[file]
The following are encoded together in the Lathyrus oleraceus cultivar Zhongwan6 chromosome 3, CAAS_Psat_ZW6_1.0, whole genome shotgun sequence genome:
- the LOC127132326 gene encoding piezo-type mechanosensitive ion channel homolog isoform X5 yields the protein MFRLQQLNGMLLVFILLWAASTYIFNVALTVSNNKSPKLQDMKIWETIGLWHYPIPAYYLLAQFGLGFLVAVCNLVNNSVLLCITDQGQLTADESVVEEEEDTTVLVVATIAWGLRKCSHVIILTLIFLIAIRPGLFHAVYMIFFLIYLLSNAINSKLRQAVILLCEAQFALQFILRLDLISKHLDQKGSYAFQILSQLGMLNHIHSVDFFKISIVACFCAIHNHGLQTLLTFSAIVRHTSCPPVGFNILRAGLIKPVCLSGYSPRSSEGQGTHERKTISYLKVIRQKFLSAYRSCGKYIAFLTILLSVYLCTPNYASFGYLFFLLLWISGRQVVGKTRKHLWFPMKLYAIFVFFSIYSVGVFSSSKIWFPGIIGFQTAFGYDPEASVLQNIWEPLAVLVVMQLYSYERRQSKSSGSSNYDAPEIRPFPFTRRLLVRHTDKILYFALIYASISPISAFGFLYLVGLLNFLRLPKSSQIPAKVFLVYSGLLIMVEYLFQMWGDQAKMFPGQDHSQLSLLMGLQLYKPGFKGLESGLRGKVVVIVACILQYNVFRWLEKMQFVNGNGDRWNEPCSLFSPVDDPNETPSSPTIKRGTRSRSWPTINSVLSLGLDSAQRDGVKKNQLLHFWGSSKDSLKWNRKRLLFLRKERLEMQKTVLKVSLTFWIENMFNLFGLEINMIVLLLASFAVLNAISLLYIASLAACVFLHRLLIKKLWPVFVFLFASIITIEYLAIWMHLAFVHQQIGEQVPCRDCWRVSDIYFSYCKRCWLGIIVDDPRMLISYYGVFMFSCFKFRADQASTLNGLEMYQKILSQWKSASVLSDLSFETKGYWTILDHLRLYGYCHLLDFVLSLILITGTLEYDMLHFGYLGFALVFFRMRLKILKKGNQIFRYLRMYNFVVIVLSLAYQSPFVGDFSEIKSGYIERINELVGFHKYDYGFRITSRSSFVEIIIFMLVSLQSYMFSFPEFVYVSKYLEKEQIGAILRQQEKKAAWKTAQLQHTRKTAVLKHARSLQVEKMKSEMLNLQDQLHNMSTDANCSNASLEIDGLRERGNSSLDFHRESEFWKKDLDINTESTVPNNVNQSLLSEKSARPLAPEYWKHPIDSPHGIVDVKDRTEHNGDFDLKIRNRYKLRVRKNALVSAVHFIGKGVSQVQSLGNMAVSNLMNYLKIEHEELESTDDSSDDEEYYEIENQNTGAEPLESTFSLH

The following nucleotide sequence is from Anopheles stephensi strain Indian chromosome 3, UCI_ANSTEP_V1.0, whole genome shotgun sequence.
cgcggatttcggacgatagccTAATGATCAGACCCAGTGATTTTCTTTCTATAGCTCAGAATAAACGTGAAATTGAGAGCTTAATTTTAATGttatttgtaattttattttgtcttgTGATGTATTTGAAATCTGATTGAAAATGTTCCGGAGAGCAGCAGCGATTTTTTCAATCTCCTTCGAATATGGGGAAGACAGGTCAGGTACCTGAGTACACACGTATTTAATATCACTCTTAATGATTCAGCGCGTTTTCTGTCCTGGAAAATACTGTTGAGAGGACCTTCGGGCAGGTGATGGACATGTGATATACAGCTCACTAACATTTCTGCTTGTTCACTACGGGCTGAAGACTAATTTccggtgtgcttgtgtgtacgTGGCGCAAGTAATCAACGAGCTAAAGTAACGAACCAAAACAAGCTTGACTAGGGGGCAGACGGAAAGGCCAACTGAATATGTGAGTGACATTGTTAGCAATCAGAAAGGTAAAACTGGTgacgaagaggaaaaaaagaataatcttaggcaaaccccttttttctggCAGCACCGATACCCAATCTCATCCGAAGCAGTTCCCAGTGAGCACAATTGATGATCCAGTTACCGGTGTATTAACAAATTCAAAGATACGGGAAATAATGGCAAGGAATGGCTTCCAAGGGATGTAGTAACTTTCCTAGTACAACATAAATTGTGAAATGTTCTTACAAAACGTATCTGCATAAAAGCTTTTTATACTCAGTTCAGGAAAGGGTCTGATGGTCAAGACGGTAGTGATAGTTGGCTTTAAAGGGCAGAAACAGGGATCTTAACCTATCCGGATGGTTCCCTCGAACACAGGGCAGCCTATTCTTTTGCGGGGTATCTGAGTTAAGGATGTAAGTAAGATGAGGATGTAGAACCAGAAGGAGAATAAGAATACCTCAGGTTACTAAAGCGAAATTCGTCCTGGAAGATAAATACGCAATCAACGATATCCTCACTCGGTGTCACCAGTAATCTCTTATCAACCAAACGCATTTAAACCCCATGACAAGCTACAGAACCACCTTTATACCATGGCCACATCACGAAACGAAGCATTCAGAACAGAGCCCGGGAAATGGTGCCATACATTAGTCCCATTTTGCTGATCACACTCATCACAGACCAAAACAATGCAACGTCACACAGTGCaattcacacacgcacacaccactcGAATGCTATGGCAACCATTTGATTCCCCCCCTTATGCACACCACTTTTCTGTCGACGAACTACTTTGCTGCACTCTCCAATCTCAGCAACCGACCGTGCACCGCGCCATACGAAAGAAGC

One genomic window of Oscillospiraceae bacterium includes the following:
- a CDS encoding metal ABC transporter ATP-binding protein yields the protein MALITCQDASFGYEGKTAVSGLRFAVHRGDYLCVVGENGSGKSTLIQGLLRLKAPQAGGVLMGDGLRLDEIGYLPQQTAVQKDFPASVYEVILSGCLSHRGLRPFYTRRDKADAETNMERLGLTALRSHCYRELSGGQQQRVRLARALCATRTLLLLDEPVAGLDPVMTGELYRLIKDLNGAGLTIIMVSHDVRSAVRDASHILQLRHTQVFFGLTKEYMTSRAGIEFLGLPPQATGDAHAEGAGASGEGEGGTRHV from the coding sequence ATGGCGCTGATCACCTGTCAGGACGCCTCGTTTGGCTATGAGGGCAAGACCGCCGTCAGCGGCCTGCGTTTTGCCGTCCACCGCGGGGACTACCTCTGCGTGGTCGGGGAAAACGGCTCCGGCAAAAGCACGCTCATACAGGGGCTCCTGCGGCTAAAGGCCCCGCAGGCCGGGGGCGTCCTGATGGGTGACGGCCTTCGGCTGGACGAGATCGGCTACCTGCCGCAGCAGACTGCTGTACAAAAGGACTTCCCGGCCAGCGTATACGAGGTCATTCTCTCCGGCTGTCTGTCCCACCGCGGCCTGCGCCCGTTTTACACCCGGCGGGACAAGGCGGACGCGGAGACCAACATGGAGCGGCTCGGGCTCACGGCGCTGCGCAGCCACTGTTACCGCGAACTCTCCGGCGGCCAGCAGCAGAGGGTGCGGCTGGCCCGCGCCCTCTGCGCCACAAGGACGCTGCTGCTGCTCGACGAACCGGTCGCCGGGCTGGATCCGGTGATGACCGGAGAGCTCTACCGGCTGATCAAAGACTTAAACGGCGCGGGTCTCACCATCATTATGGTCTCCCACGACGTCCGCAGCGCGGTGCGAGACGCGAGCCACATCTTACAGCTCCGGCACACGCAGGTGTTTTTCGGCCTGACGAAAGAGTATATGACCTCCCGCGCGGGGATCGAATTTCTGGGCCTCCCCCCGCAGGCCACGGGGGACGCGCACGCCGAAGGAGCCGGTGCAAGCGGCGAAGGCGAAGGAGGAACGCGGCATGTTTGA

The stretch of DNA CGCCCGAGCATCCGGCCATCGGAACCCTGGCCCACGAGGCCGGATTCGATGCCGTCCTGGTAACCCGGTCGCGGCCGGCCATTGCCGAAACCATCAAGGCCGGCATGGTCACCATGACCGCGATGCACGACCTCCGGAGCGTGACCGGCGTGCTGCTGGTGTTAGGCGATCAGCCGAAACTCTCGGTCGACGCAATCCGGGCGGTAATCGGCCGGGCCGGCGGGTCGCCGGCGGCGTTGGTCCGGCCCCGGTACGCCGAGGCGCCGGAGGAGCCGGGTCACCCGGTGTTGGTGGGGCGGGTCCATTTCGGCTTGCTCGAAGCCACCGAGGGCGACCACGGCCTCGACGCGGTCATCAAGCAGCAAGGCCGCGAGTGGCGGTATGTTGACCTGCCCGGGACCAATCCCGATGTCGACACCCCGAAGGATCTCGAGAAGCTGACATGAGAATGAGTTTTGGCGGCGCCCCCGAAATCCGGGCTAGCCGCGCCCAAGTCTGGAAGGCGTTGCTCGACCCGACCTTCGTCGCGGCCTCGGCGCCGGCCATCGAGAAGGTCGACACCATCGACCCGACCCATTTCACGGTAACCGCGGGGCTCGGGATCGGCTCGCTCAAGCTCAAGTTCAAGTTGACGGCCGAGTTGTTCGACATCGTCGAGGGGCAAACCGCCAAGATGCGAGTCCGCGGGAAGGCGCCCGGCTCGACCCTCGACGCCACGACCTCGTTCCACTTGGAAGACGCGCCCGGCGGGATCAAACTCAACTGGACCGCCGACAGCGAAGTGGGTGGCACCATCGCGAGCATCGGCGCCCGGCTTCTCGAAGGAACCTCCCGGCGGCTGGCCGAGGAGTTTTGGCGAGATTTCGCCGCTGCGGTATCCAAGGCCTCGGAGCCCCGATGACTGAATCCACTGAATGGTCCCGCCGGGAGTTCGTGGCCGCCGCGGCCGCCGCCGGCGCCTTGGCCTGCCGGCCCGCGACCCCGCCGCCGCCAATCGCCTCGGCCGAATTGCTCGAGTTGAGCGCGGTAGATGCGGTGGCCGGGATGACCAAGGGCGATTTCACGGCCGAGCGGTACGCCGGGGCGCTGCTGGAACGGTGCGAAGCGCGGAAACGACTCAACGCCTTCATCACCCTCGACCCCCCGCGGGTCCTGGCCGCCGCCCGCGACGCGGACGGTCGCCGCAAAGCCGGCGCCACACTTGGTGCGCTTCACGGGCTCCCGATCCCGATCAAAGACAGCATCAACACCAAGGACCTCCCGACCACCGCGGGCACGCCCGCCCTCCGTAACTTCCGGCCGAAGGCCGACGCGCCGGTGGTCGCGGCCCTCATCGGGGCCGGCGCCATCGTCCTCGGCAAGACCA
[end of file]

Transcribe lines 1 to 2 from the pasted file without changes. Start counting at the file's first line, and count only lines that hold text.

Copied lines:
The following are encoded together in the Lathyrus oleraceus cultivar Zhongwan6 chromosome 3, CAAS_Psat_ZW6_1.0, whole genome shotgun sequence genome:
- the LOC127132326 gene encoding piezo-type mechanosensitive ion channel homolog isoform X5 yields the protein MFRLQQLNGMLLVFILLWAASTYIFNVALTVSNNKSPKLQDMKIWETIGLWHYPIPAYYLLAQFGLGFLVAVCNLVNNSVLLCITDQGQLTADESVVEEEEDTTVLVVATIAWGLRKCSHVIILTLIFLIAIRPGLFHAVYMIFFLIYLLSNAINSKLRQAVILLCEAQFALQFILRLDLISKHLDQKGSYAFQILSQLGMLNHIHSVDFFKISIVACFCAIHNHGLQTLLTFSAIVRHTSCPPVGFNILRAGLIKPVCLSGYSPRSSEGQGTHERKTISYLKVIRQKFLSAYRSCGKYIAFLTILLSVYLCTPNYASFGYLFFLLLWISGRQVVGKTRKHLWFPMKLYAIFVFFSIYSVGVFSSSKIWFPGIIGFQTAFGYDPEASVLQNIWEPLAVLVVMQLYSYERRQSKSSGSSNYDAPEIRPFPFTRRLLVRHTDKILYFALIYASISPISAFGFLYLVGLLNFLRLPKSSQIPAKVFLVYSGLLIMVEYLFQMWGDQAKMFPGQDHSQLSLLMGLQLYKPGFKGLESGLRGKVVVIVACILQYNVFRWLEKMQFVNGNGDRWNEPCSLFSPVDDPNETPSSPTIKRGTRSRSWPTINSVLSLGLDSAQRDGVKKNQLLHFWGSSKDSLKWNRKRLLFLRKERLEMQKTVLKVSLTFWIENMFNLFGLEINMIVLLLASFAVLNAISLLYIASLAACVFLHRLLIKKLWPVFVFLFASIITIEYLAIWMHLAFVHQQIGEQVPCRDCWRVSDIYFSYCKRCWLGIIVDDPRMLISYYGVFMFSCFKFRADQASTLNGLEMYQKILSQWKSASVLSDLSFETKGYWTILDHLRLYGYCHLLDFVLSLILITGTLEYDMLHFGYLGFALVFFRMRLKILKKGNQIFRYLRMYNFVVIVLSLAYQSPFVGDFSEIKSGYIERINELVGFHKYDYGFRITSRSSFVEIIIFMLVSLQSYMFSFPEFVYVSKYLEKEQIGAILRQQEKKAAWKTAQLQHTRKTAVLKHARSLQVEKMKSEMLNLQDQLHNMSTDANCSNASLEIDGLRERGNSSLDFHRESEFWKKDLDINTESTVPNNVNQSLLSEKSARPLAPEYWKHPIDSPHGIVDVKDRTEHNGDFDLKIRNRYKLRVRKNALVSAVHFIGKGVSQVQSLGNMAVSNLMNYLKIEHEELESTDDSSDDEEYYEIENQNTGAEPLESTFSLH